Filichia Features: Sondheim for Two

Filichia Features: Sondheim for Two

As has been the case with thousands of musicals before it, Marry Me A Little starts with an overture.

Or does it?

Our program tells us that this new Keen Company production with recycled Stephen Sondheim songs is a two-character musical. We’ll meet Him and Her, as they were solely named by Craig Lucas and Norman René when they assembled the show in 1980.

So as a pianist begins playing upstage left, we have to wonder if he is Him -- until he makes a mistake and stops playing. Yes, it’s got to be Him – or director Jonathan Silverstein has hired a not-so-hot musician. Him is apparently a composer who’s in his apartment working on a new piece.

In fact, this is indeed John Bell, the show’s musical director. Silverstein has made him a semi-character: a tenant in another apartment whose incessant playing will soon be annoying fellow tenants Him and Her. This production of Marry Me A Little will almost be a three-character musical.

“Moonlight on Flatbush Avenue,” a lyric in the title song of the early Sondheim effort Saturday Night, tells us we’re in Brooklyn. Scenic designer Steven C. Kemp has put Him and Her in a converted loft that’s really supposed to be two converted lofts. But we only see one, because Lucas and Rene decided that one set could be used to represent two different apartments (no doubt, all in the cause of economy).

Maybe Him and Her belong together; after all, they apparently have the same taste in furniture.

Whatever the case, a director must quickly establish that these are not two people in the same apartment. Just having them pass each other without saying anything really isn’t enough; sad to say, plenty of long-term couples do that every day of their lives. Silverstein deftly solves the problem by sending them into the bathroom at the same time. We also get a hint when Her wildly dances by herself the way we all do in our apartments when we’re playing music that we like. We wouldn’t do that and make jerks of ourselves when someone else is watching.

However, Silverstein had a chance to make the two-apartment business clearer. When Her enters her apartment, we see “3F” on the outside of the door. Once Her closes it, Silverstein would have done well to have a techie backstage quickly change the apartment number to “2F,” which we would then see as Him opens wide “his” door and enters. That way, the audience would know for certain that Marry Me A Little is set in two completely different apartments. Otherwise, attendees might come to the more obvious conclusion that two people in one apartment are living together.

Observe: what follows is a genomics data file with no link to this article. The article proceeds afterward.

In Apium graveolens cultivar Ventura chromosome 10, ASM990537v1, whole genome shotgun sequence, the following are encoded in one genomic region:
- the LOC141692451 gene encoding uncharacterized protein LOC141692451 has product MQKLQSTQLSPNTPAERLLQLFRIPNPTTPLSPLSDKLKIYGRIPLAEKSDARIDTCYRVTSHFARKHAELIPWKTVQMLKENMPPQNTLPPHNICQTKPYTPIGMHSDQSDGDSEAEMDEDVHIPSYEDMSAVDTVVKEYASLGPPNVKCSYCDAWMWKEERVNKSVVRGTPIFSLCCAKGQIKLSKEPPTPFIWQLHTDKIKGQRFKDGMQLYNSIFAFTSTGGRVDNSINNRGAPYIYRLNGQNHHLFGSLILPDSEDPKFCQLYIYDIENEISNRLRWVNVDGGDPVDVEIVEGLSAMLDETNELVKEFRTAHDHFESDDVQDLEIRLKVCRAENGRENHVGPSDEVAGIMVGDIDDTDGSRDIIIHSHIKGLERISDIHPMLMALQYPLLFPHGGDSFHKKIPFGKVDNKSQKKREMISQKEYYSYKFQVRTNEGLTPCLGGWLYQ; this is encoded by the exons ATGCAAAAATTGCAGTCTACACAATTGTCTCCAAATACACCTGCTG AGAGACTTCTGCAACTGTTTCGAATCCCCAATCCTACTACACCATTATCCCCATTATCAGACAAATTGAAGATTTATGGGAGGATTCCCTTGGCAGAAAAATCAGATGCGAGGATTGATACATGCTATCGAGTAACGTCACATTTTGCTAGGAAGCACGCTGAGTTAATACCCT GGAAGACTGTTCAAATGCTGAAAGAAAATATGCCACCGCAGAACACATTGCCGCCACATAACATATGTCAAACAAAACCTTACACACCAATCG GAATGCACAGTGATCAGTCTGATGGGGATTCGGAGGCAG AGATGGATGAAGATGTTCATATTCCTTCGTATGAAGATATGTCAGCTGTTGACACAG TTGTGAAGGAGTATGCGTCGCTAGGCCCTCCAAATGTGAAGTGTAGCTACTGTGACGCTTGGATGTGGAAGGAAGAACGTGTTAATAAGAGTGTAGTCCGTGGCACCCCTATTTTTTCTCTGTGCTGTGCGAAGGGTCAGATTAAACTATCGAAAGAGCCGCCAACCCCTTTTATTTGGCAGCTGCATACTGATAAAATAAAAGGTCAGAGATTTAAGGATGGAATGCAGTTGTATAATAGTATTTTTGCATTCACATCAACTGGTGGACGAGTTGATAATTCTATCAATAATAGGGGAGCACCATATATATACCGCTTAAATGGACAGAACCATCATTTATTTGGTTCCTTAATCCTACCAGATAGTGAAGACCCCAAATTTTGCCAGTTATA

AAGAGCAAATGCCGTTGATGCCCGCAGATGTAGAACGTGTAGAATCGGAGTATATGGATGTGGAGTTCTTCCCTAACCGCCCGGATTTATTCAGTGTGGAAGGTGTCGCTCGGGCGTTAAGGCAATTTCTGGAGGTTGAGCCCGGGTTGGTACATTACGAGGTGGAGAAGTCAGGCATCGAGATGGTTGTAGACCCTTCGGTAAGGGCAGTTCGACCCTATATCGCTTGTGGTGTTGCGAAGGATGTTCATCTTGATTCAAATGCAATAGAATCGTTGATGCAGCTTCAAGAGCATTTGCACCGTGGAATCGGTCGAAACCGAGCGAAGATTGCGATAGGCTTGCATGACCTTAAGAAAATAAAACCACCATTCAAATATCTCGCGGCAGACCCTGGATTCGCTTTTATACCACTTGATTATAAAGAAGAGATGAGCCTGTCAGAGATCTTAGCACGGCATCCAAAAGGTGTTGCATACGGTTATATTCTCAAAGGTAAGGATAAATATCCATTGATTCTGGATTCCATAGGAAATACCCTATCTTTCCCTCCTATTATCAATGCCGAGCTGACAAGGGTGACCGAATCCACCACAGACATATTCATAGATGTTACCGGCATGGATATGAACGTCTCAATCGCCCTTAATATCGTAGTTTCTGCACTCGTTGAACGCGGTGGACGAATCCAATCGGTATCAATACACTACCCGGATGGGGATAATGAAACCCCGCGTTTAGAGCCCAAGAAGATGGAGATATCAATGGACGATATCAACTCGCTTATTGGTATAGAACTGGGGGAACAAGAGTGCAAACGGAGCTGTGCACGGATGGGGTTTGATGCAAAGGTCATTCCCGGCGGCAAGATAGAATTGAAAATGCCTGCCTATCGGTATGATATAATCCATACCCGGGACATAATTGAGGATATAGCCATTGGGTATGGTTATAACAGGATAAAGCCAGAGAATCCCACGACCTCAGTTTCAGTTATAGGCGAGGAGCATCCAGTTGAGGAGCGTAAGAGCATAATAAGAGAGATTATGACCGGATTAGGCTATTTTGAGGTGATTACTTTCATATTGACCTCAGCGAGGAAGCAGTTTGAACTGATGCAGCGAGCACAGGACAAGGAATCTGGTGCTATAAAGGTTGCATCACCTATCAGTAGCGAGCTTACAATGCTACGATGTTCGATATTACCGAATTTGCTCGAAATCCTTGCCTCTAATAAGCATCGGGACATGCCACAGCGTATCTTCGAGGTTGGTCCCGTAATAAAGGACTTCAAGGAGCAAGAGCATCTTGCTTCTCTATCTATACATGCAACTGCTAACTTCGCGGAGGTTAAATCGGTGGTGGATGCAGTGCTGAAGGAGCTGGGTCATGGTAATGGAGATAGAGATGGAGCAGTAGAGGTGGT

When Marry Me A Little debuted in 1981, the technologies we now take for granted were some years away. Thus, Silverstein was smart to include a smart phone. Her gets a text, glances at it, smiles in delight and starts singing: “Can That Boy Foxtrot!” (It’s the fine song that “I’m Still Here” replaced in Follies.) We as well as Her get the message: the texter has sent her an invitation to get together. Lauren Molina manages to do a few steps of a fox trot even while sitting to show her joy in suddenly having a Saturday night date.

But wouldn’t you know that as soon as she’s dressed and ready to go, in comes another text message? From Molina’s slumping shoulders, we know that her cyber-boyfriend has cancelled. Now – what can you do on a Saturday night alone? Her changes out of her fancy duds and dons a Mickey Mouse T-shirt. (That’s the only way in which this production is Mickey Mouse.)

Meanwhile, Him isn’t waiting around for the girl upstairs. He opens up his laptop, gets to a site and sings “Bring on the Girls” (originally planned as the opening number of Follies). Let’s hope that Him is looking at photos on JDate or and not a less lofty site. Jason Tam and Silverstein wisely don’t make the song sound salacious.

We see Him’s frustration in “Ah, But Underneath,” the excellent song from the London and Paper Mill productions of Follies. Him ruminates on a lost love who once drove him crazy through her bi-polarism.